We often hear about a report referred to as “housing starts.” This is the New Residential Housing Construction Report, which is released by the Census Bureau and the Department of Housing and Urban Development (HUD). It details the number of new building permits issued, which serves as an economic indicator in terms of an increase or decrease in new construction activity (supply). For example, new construction tends to pick up early in the expansion phase of the business cycle.
Another leading economic indicator from the real estate sector is the Existing Home Sales Report, compiled by the National Association of Realtors. This report reflects new demand for home sales, with considerable seasonal variance. Together, the two provide a general picture of the housing sector as well as mortgage interest rates and overall consumer confidence.
Consumer Confidence Index (CCI)
Speaking of confidence, the Consumer Confidence Index (CCI) measures perceptions and attitudes of the general population. Although it relies on a small sampling of consumers (5,000 U.S. households), it has proved surprisingly accurate in projecting consumer spending. The CCI is considered a valuable measure because consumer spending represents 70 percent of the economy. A continuing uptick in confidence can be a positive indicator for stronger economic growth.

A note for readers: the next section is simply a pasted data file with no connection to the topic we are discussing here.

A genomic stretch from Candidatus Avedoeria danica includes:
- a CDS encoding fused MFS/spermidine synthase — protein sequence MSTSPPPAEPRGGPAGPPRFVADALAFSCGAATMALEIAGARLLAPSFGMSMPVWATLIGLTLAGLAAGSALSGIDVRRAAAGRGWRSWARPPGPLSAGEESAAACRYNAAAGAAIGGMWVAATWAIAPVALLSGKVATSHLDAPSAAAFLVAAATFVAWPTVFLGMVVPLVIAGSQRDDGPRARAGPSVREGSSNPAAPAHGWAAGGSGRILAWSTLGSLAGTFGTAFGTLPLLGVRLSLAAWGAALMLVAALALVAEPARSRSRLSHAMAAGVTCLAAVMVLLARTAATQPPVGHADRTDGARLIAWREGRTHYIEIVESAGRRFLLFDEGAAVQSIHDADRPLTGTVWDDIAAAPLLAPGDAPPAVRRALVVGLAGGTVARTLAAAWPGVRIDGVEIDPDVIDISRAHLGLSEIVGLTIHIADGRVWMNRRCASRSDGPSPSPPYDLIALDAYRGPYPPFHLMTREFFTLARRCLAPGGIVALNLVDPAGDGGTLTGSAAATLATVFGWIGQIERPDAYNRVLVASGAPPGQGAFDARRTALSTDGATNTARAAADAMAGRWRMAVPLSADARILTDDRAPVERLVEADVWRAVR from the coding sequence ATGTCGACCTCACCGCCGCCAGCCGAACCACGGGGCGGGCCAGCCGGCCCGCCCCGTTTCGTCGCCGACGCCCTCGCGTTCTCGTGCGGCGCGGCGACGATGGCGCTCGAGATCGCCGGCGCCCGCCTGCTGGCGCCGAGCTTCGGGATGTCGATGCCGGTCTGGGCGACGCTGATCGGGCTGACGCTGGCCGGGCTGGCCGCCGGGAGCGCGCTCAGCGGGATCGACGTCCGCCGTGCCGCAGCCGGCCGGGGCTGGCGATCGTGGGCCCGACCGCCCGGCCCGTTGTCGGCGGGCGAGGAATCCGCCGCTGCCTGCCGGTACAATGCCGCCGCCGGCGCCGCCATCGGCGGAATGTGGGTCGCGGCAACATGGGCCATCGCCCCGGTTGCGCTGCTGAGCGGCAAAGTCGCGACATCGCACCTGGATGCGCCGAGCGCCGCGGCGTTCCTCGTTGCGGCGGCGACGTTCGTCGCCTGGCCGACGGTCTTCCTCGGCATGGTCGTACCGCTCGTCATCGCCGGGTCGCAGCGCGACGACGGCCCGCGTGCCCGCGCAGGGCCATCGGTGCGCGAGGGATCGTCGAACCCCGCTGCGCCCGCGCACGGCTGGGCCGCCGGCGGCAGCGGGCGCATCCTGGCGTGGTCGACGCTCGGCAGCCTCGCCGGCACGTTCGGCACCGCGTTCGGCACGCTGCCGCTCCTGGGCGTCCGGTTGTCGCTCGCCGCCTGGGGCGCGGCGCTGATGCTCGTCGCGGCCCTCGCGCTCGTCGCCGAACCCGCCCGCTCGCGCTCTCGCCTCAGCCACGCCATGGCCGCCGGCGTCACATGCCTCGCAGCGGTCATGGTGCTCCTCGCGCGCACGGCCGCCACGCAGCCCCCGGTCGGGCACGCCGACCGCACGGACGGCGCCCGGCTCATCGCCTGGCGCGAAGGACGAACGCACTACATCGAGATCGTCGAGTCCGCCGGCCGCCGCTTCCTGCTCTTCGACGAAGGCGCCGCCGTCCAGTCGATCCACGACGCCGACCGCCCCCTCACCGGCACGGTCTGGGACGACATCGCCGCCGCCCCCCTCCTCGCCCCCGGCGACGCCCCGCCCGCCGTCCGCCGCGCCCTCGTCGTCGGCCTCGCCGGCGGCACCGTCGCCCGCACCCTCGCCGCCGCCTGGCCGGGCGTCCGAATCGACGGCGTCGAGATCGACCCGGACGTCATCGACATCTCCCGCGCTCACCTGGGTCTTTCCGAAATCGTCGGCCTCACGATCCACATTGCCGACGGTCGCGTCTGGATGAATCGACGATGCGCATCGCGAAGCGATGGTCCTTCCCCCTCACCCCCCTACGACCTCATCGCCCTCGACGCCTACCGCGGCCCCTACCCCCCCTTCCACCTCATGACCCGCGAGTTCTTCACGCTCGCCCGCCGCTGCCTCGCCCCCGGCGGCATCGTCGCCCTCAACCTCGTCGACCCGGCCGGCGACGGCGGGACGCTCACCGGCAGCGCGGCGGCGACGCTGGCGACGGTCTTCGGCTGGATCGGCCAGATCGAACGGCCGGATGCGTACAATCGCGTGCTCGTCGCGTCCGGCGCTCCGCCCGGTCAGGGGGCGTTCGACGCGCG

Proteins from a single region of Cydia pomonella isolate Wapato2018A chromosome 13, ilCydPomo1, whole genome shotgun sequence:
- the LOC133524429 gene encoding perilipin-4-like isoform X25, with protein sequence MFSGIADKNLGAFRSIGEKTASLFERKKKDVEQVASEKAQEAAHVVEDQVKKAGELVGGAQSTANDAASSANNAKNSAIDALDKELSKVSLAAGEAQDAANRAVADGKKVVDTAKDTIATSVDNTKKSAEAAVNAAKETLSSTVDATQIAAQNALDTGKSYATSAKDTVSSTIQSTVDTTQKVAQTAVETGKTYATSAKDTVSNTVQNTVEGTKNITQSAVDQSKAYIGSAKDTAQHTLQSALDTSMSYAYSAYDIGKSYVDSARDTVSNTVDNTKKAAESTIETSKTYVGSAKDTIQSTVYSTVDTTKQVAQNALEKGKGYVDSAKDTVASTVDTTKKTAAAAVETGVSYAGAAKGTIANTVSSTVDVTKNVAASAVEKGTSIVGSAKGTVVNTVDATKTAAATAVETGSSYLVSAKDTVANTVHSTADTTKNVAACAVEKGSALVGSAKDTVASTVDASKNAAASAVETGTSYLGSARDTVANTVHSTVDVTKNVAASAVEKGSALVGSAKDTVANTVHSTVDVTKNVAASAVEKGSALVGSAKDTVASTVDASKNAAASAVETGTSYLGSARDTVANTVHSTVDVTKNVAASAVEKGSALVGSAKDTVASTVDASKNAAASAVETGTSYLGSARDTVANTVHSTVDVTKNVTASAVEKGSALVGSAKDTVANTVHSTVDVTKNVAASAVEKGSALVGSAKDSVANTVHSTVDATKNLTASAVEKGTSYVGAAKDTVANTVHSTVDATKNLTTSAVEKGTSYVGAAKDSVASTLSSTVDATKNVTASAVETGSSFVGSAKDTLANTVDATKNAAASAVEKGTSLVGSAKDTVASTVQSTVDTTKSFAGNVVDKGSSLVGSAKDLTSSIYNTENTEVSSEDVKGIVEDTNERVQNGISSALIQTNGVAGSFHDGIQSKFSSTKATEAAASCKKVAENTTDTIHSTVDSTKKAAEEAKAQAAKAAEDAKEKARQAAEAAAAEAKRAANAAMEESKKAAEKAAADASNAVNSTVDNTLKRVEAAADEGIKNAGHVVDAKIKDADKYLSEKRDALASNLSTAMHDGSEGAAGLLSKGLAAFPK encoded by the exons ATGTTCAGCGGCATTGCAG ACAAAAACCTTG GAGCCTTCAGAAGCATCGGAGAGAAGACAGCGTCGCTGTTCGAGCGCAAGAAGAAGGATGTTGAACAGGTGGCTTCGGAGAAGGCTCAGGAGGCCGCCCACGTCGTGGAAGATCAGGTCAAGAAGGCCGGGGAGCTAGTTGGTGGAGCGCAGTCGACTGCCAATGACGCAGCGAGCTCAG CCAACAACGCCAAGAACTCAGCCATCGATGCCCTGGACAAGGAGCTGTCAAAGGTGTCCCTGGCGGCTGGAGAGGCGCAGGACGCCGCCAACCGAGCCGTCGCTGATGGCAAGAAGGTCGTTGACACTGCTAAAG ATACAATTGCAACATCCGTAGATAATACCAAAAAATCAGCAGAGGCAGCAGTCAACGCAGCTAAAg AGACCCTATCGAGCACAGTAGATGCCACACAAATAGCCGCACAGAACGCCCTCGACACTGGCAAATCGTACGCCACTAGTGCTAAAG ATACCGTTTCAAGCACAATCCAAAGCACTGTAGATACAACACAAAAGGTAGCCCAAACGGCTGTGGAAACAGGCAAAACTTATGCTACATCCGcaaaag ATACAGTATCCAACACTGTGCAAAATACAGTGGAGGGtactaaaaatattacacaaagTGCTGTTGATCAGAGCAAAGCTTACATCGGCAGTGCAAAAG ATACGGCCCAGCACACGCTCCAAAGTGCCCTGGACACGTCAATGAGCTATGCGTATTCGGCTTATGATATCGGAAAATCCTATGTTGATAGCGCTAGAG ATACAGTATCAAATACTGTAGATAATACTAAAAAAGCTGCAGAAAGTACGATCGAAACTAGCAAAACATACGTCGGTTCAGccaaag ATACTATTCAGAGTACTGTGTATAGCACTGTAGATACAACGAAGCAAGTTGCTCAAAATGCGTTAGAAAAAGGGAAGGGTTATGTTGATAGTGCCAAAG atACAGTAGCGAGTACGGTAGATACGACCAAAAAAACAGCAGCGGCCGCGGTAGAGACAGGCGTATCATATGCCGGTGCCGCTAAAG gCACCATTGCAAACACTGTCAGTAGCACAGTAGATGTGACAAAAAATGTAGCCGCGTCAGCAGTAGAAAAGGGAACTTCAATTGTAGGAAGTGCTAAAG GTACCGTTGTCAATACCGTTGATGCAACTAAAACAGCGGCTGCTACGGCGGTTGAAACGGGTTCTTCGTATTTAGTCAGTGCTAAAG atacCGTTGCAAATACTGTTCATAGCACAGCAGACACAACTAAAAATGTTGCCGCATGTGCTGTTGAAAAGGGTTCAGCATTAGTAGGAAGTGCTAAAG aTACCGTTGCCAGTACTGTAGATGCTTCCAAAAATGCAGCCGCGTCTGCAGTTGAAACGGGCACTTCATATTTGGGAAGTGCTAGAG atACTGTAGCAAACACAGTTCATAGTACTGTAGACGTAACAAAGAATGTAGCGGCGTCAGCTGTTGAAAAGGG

Purchasing Managers’ Index (PMI)
Another indication of consumer confidence and buying patterns is reflected in the Purchasing Managers’ Index (PMI). This report compiles data (new orders, inventory levels, production, supplier deliveries and employment) from purchasing executives at approximately 300 companies in the manufacturing sector. A surge in new orders may indicate a pending increase in customer prices, and vice versa. For context, a PMI of more than 50 demonstrates that the manufacturing sector has expanded compared to the prior month. The PMI has a strong historical track record for predicting GDP growth.
Stock Market Indices
While investors have access to the broader stock market, performance benchmarks are generally composed of a representative collection of stocks with similar traits, such as market capitalization or sector. A particular stock market index is computed into a weighted average representing the underlying stocks and used to compare returns of specific investments or sectors. The following are some of the most popular stock market indices:
- Dow — The Dow Jones Industrial Average (DJIA) is represented by the stocks of 30 of the largest and most well-known companies in the United States. Large swings in this index are generally a strong indicator of movement throughout the entire market.